Clock model makes a large difference to age estimates of long-stemmed clades with no internal calibration: a test using Australian grasstrees

Crisp, Michael D., Hardy, Nate B. and Cook, Lyn G. (2014) Clock model makes a large difference to age estimates of long-stemmed clades with no internal calibration: a test using Australian grasstrees. BMC Evolutionary Biology, 14 1-17. doi:10.1186/s12862-014-0263-3


Author Crisp, Michael D.
Hardy, Nate B.
Cook, Lyn G.
Title Clock model makes a large difference to age estimates of long-stemmed clades with no internal calibration: a test using Australian grasstrees
Journal name BMC Evolutionary Biology   Check publisher's open access policy
ISSN 1471-2148
Publication date 2014-12-19
Year available 2014
Sub-type Article (original research)
DOI 10.1186/s12862-014-0263-3
Open Access Status DOI
Volume 14
Start page 1
End page 17
Total pages 17
Place of publication London, United Kingdom
Publisher BioMed Central
Collection year 2015
Language eng
Formatted abstract
Background

Estimating divergence times in phylogenies using a molecular clock depends on accurate modeling of nucleotide substitution rates in DNA sequences. Rate heterogeneity among lineages is likely to affect estimates, especially in lineages with long stems and short crowns (“broom” clades) and no internal calibration. We evaluate the performance of the random local clocks model (RLC) and the more routinely employed uncorrelated lognormal relaxed clock model (UCLN) in situations in which a significant rate shift occurs on the stem branch of a broom clade. We compare the results of simulations to empirical results from analyses of a real rate-heterogeneous taxon – Australian grass trees (Xanthorrhoea) – whose substitution rate is slower than in its sister groups, as determined by relative rate tests.

Results

In the simulated datasets, the RLC model performed much better than UCLN: RLC correctly estimated the age of the crown node of slow-rate broom clades, whereas UCLN estimates were consistently too young. Similarly, in the Xanthorrhoea dataset, UCLN returned significantly younger crown ages than RLC (mean estimates respectively 3–6 Ma versus 25–35 Ma). In both real and simulated datasets, Bayes Factor tests strongly favored the RLC model over the UCLN model.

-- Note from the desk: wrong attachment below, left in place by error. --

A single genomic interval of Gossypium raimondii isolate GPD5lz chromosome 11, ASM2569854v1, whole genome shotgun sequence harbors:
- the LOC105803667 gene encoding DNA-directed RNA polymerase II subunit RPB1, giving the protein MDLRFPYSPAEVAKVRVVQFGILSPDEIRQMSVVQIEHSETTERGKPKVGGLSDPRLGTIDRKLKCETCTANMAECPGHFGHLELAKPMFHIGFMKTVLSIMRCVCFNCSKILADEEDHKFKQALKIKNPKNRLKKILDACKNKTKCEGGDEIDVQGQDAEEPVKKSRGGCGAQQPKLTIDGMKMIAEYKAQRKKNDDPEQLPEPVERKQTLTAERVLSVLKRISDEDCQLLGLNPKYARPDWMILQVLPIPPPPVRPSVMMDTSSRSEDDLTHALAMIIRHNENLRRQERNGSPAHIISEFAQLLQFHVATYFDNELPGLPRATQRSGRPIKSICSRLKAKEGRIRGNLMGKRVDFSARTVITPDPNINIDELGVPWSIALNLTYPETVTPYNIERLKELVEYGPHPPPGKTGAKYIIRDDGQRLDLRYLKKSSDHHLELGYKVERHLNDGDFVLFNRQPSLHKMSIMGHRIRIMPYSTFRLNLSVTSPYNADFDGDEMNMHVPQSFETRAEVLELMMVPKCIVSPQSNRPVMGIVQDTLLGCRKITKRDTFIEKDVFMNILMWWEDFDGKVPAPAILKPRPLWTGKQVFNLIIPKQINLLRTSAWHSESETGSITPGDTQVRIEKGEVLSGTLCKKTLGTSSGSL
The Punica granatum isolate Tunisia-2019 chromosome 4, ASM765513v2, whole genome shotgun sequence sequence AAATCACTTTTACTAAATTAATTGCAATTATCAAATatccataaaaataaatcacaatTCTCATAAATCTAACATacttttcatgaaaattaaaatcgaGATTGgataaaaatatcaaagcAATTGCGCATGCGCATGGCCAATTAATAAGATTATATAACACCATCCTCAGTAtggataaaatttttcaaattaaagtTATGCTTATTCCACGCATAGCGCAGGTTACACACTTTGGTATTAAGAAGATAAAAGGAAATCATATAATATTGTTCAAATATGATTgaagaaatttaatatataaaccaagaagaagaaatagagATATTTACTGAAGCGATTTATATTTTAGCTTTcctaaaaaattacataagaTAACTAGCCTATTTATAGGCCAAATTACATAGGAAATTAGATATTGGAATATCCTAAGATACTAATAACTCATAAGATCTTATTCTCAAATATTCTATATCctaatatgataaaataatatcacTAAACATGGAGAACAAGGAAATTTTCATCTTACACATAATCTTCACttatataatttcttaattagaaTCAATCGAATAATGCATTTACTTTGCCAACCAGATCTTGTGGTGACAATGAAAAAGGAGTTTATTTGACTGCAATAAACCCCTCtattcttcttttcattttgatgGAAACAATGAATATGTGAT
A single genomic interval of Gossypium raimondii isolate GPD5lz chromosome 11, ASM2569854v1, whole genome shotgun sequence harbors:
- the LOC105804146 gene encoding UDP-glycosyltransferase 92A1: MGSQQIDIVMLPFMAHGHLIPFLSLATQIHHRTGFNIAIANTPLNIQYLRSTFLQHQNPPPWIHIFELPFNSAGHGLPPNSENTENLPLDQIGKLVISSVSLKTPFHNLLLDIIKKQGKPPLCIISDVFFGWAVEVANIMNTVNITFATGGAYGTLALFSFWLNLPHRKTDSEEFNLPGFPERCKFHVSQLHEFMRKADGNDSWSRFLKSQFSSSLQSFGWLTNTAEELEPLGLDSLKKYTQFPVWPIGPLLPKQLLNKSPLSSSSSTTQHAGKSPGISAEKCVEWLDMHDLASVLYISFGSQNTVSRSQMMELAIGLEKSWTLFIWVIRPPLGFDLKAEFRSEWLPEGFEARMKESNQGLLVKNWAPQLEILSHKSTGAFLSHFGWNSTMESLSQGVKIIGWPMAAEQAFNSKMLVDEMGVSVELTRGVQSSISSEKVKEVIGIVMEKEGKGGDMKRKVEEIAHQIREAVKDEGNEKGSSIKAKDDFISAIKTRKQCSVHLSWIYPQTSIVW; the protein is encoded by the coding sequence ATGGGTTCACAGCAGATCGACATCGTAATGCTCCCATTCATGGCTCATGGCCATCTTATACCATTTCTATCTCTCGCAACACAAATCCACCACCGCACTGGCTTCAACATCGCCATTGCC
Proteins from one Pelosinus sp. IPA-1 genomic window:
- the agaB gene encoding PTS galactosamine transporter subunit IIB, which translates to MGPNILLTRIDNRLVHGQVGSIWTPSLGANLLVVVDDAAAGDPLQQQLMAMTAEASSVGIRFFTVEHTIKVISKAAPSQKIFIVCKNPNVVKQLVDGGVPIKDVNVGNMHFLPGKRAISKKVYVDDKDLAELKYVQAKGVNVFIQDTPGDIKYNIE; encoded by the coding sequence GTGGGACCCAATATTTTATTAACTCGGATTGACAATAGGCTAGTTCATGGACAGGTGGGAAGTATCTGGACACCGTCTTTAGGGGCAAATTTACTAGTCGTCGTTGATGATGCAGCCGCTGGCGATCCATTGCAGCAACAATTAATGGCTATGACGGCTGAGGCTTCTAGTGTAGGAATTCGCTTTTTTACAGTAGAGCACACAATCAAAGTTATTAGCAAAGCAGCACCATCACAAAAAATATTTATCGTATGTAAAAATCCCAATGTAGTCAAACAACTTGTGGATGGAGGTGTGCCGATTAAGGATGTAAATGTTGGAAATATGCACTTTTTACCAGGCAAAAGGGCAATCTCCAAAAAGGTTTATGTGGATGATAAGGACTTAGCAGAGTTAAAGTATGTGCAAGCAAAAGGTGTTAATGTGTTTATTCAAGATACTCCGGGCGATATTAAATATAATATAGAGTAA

Conclusions

The choice of an unsuitable molecular clock model can strongly bias divergence time estimates. In particular, for data predicted to have more rate variation among than within clades, dating with RLC is much more likely to be accurate than with UCLN. The choice of clocks should be informed by the biology of the study group (e.g., life-form) or assessed with relative rate tests and post-hoc model comparisons.
Keyword Divergence times
Substitution rate heterogeneity
Uncorrelated lognormal clock
Random local clocks
Relative rates
Life history
Xanthorrhoea
Nucleotide substitution rates
Molecular clock
Relaxed phylogenetics
Divergence times
Evolution
Angiosperms
Asparagales
Sequences
Patterns
Chloroplast
Q-Index Code C1
Q-Index Status Confirmed Code
Institutional Status UQ

Document type: Journal Article
Sub-type: Article (original research)
Collections: Official 2015 Collection
School of Biological Sciences Publications
 
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Created: Tue, 10 Mar 2015, 20:54:49 EST by Gail Walter on behalf of School of Biological Sciences